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Published on 28 March 2012

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Imatinib 3 years beats 1 year for KIT+ GIST

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The Journal of the American Medical Association (JAMA)has published a Phase III study that showed significant survival benefits for patients meeting the study inclusion criteria who received three years of treatment with Glivec® (imatinib) after surgery to remove KIT (CD117)-positive gastrointestinal stromal tumours (KIT+ GIST) compared to one year of treatment. 

 

The study results were first presented at the 47th Annual Meeting of the American Society of Clinical Oncology (ASCO) plenary session in June 2011.

 

Gastrointestinal stromal tumours are a rare, life-threatening cancer of the gastrointestinal tract. The major cause of GIST is an abnormal form of the protein KIT which causes cells to grow uncontrollably and become cancerous.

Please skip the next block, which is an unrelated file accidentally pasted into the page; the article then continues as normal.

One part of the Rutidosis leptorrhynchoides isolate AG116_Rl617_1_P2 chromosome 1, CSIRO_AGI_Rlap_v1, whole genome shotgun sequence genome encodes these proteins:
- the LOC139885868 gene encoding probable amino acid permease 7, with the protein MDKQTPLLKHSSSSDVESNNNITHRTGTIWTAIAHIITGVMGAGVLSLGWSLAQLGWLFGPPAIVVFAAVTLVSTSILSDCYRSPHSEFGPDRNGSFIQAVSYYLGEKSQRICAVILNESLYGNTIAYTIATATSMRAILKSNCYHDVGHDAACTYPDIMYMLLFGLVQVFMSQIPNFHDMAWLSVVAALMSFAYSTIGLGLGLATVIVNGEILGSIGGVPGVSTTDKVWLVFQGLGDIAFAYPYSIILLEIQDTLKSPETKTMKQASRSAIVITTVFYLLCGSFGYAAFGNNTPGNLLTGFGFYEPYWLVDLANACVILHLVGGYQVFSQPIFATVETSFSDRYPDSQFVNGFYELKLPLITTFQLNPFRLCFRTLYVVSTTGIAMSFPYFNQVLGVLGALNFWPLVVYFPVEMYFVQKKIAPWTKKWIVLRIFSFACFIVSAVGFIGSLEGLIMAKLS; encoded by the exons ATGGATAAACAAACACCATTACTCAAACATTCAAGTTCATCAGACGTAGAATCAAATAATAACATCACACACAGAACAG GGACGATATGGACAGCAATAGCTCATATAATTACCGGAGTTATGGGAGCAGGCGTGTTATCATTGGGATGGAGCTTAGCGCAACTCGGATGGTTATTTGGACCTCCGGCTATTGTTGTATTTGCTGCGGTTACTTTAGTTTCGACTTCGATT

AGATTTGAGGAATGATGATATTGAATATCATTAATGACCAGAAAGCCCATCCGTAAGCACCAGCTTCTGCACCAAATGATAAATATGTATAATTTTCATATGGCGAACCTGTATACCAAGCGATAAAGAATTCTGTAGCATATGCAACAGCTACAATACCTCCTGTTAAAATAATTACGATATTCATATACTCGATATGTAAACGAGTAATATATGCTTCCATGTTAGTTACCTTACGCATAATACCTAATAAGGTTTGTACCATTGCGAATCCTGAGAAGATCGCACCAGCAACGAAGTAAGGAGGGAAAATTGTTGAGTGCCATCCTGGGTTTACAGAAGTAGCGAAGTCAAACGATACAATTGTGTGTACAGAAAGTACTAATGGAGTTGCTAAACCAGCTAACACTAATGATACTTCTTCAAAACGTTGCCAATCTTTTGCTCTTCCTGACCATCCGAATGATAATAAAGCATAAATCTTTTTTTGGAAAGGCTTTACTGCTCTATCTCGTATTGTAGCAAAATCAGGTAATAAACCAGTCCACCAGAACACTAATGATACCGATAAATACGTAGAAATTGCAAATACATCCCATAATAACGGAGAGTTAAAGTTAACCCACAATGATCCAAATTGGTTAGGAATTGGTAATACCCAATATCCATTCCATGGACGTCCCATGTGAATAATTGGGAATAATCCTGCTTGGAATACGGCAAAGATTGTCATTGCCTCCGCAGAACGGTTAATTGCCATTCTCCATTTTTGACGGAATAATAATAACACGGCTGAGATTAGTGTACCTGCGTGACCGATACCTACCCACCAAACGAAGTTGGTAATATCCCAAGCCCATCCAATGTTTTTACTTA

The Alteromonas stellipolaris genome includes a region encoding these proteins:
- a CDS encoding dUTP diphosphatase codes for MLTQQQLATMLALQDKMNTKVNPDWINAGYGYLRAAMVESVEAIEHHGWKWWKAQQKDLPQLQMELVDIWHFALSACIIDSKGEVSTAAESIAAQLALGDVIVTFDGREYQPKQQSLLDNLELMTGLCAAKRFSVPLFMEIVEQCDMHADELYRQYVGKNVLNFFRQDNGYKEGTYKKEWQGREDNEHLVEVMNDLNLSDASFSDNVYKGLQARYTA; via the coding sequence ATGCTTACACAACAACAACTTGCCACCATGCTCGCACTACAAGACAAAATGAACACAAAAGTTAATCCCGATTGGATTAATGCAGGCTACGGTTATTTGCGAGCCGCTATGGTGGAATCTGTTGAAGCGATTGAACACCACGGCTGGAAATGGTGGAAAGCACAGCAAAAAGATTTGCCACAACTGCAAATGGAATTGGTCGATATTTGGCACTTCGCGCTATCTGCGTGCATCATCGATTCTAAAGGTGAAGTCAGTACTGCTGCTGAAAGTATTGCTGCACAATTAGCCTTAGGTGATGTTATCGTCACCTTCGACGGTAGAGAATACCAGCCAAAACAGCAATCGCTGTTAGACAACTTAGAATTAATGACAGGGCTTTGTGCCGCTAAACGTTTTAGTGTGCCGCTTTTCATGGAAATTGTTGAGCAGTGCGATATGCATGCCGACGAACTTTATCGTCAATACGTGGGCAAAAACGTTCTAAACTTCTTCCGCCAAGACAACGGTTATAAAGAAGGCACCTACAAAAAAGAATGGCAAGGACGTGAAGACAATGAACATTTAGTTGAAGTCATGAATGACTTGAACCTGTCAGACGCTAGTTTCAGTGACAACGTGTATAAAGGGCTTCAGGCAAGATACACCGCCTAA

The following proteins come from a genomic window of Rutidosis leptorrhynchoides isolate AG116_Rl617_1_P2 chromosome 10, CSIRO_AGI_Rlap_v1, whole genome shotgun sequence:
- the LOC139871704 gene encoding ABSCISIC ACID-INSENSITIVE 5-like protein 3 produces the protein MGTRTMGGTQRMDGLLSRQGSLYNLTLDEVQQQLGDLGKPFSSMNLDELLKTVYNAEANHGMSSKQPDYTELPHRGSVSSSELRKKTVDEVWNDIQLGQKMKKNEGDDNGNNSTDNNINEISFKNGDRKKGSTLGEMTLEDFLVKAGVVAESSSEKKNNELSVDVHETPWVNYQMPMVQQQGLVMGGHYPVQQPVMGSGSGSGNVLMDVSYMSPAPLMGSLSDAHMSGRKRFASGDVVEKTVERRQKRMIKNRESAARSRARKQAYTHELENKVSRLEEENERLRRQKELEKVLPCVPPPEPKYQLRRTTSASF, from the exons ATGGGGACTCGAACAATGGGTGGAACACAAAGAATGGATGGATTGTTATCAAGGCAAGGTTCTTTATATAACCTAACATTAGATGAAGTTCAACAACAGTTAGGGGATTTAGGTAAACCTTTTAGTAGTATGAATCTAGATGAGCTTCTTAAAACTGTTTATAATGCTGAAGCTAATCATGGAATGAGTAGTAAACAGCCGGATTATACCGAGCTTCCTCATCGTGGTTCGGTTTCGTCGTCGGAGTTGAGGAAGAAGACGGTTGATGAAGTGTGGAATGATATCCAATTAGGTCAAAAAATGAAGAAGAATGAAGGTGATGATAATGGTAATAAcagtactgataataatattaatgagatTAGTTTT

Patients with GIST are at risk of recurrence following complete resection of primary GIST.

 

According to data published in JAMA from this international, multicentre, open-label Phase III clinical trial, at five years, 66% of patients taking Glivec for three years after surgery for KIT+ GIST remained free of recurrence (RFS) compared to 48% who had received Glivec for only one year after surgery (p<0.001; HR= 0.46, 95% CI 0.32–0.65). 

 

In addition, at five years, 92% of patients taking Glivec for three years after surgery were alive (OS) compared to 82% who had received Glivec for only one year after surgery (p=0.02; HR=0.45, 95% CI 0.22–0.89). Four hundred patients entered the study. Median patient follow-up was 54 months.

 

Based on this data, in February 2012, the European Commission approved an update to the Glivec label to include three years of treatment after surgery for adults with KIT+ GIST.

 

“This study shows a significant recurrence-free survival benefit in adults with KIT+ GIST from adjuvant treatment with Glivec and provides important evidence to inform the clinical care of these patients after surgery,” said Heikki Joensuu, M.D., Ph.D., Professor, Oncology, University of Helsinki. 

 

“These data are likely to result in a new standard of care for these patients.”

 

Journal of the American Medical Association



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